The Sovereign Art Foundation launches a 30-day campaign to woo interested buyers.

In the lead up to the live auction and gala dinner on 8 May 2015 in Hong Kong, the Sovereign Art Foundation is reaching out to potential bidders to ensure the best prices for the shortlisted artworks in the competition.

Chan Pui Leng, Peggy, 'Star Chart'. Image courtesy the artist and the Sovereign Asian Art Prize.

Chan Pui Leng, Peggy, ‘Star Chart’. Image courtesy the artist and the Sovereign Asian Art Prize.

The Sovereign Asian Art Prize, one of the most successful contemporary art prizes of its kind in the region, has two aims: to promote the work of exceptional mid-career artists, and to raise money for disadvantaged children across Asia through auction.

For its 2014-2015 edition, 30 artists were shortlisted from 236 nominations, announced in early February 2015. The shortlisted works were exhibited from 11 to 13 March 2015 at Sheung Wan, Hong Kong. Of these 30 finalists, a grand prize winner will be announced on 8 May 2015, receiving USD30,000 as prize money. On the same night, the remaining 29 works will be auctioned off, with half the proceeds going to the artist, and half to the Foundation’s charity partners.

The Sovereign Art Foundation has launched a 30-day social media campaign to ensure that they are able to attract satisfying bidders. As part of their campaign, they asked nominators – independent art professionals handpicked and appointed by the Sovereign Art Foundation, with Art Radar‘s Executive Editor Kate Cary Evans among their number – to speak about their artists.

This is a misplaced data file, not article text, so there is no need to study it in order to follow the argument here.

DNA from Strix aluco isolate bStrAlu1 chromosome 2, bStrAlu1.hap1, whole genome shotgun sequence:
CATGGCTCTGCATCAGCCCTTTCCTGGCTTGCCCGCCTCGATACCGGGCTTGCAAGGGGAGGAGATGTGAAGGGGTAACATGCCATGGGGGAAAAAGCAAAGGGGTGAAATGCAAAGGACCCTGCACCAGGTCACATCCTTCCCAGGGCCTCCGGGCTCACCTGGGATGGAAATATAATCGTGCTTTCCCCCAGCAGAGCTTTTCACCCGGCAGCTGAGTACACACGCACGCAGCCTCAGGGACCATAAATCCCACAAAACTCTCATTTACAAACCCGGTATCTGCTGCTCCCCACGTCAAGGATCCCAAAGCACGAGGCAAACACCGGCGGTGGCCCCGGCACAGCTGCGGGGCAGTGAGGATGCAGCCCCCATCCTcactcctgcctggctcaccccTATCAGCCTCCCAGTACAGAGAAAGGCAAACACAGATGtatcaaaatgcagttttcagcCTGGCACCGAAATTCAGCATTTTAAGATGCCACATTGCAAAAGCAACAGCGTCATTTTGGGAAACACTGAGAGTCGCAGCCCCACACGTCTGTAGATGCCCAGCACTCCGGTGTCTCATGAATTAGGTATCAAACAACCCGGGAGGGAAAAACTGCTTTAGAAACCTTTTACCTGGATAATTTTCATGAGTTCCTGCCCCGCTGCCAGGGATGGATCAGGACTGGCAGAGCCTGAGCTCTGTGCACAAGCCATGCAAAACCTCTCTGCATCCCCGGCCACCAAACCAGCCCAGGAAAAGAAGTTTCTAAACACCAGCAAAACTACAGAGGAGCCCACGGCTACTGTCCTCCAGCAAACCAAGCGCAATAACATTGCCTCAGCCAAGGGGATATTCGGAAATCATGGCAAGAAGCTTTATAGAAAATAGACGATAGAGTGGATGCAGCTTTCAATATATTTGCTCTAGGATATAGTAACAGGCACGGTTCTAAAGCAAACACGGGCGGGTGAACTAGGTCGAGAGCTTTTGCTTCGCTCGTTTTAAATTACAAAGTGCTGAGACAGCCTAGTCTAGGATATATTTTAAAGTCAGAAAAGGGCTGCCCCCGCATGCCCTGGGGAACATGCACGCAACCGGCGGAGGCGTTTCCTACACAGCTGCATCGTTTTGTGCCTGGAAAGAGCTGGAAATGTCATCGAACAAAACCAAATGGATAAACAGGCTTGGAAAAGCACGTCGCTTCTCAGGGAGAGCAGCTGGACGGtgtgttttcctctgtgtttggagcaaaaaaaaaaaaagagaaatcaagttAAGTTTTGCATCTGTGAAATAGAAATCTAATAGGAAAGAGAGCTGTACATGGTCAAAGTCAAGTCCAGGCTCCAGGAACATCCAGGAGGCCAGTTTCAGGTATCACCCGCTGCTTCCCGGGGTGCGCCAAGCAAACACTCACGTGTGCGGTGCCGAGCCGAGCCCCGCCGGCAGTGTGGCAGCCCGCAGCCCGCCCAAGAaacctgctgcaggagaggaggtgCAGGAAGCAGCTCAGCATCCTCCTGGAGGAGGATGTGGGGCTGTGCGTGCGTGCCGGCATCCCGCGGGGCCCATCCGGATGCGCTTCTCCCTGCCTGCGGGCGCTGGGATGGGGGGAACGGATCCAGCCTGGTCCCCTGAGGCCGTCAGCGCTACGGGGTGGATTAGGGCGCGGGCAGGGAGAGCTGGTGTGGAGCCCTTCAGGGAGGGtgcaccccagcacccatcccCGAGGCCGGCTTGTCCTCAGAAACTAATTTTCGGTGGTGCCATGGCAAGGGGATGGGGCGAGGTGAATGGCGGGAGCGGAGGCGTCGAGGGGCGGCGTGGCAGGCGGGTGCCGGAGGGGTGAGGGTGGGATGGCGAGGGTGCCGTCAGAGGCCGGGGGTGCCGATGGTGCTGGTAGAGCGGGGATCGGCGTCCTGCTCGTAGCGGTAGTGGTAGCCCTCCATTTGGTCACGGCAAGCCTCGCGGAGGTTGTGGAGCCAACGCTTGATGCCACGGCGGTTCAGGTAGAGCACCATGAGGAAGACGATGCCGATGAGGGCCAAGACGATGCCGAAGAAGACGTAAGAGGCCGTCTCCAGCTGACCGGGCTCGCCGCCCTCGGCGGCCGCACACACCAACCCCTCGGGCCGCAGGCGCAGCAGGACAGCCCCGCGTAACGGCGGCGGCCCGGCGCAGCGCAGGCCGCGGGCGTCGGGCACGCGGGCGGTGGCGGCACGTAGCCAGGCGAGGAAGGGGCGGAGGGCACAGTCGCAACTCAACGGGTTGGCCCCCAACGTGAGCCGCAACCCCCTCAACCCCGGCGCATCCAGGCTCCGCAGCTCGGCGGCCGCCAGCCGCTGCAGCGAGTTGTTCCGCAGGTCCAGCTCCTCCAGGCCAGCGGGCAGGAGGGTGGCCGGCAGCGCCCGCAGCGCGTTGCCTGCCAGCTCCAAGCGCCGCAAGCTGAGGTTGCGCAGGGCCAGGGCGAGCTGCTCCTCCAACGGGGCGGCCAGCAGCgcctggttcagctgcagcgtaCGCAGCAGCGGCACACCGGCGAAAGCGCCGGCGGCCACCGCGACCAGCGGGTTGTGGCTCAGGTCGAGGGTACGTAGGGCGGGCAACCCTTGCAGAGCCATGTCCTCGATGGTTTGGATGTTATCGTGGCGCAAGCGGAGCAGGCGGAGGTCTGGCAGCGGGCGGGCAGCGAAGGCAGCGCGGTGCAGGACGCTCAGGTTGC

This year, for the first time, sculptural works were added to the accepted categories for the competition. Korean artist Xooang Choi, who works with hyperrealistic sculptures, is one of the finalists with his work Isometric Female.

 Click here to listen to Kate Cary Evans’ speaking about artist Xooang Choi


According to Kate Cary Evans, Executive Editor of Art Radar, 

Choi’s sculptures are usually based on the human form, often in some kind of distorted or surreal way, and he uses his sculptures to comment on contemporary society. He’s interested in human relations, and also in the human psyche.

Meanwhile, Singaporean new media artist Eugene Soh (b. 1987) is nominated for his work Sunday Afternoon on the Island of Singapore, in homage to Seurat’s famous Sunday Afternoon on the Island of La Grande Jatte (1884).


Click here to listen to Daryl Goh speaking about artist Eugene Soh

According to nominator Daryl Goh, himself a multimedia artist and curator:

Eugene’s work brings modern art and contemporary life together in one picture. […] He has a trademark signature, which is the parody of iconic works, showing vignettes of everyday life in 21st century Singapore.

Australia has four artists in the top 30 – second only to Hong Kong, with six. The two previous editions of the Prize were won by Adrian Wong (2014) and MAP Office (2013), both from Hong Kong.

Click here to listen to Victoria Lynn speaking about Australian aboriginal artist Tony Albert


According to Howard Bilton, Chairman and Founder of The Sovereign Art Foundation:

We think this is, yet again, a very strong body of work. Once again the judges have been extremely pleased with the quality of works entered and this has been reflected by the high scores they have given. We believe that all works are of investment quality.

In addition to the Grand Prize, one artist will also be awarded the Schoeni Prize of USD1000 based on popular vote. The public can vote for their favourite artists online.


Related Topics: awardsauctionsprizesevents in Hong Kong

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By Brittney

Brittney is a writer, curator and contemporary art gallerist. Born in Singapore and based in New York City, Brittney maintains a deep interest in the contemporary art landscape of Southeast Asia. This is combined with an equally strong interest in contemporary art from the Asian diasporas, alongside the issues of identity, transmigration and global relations.

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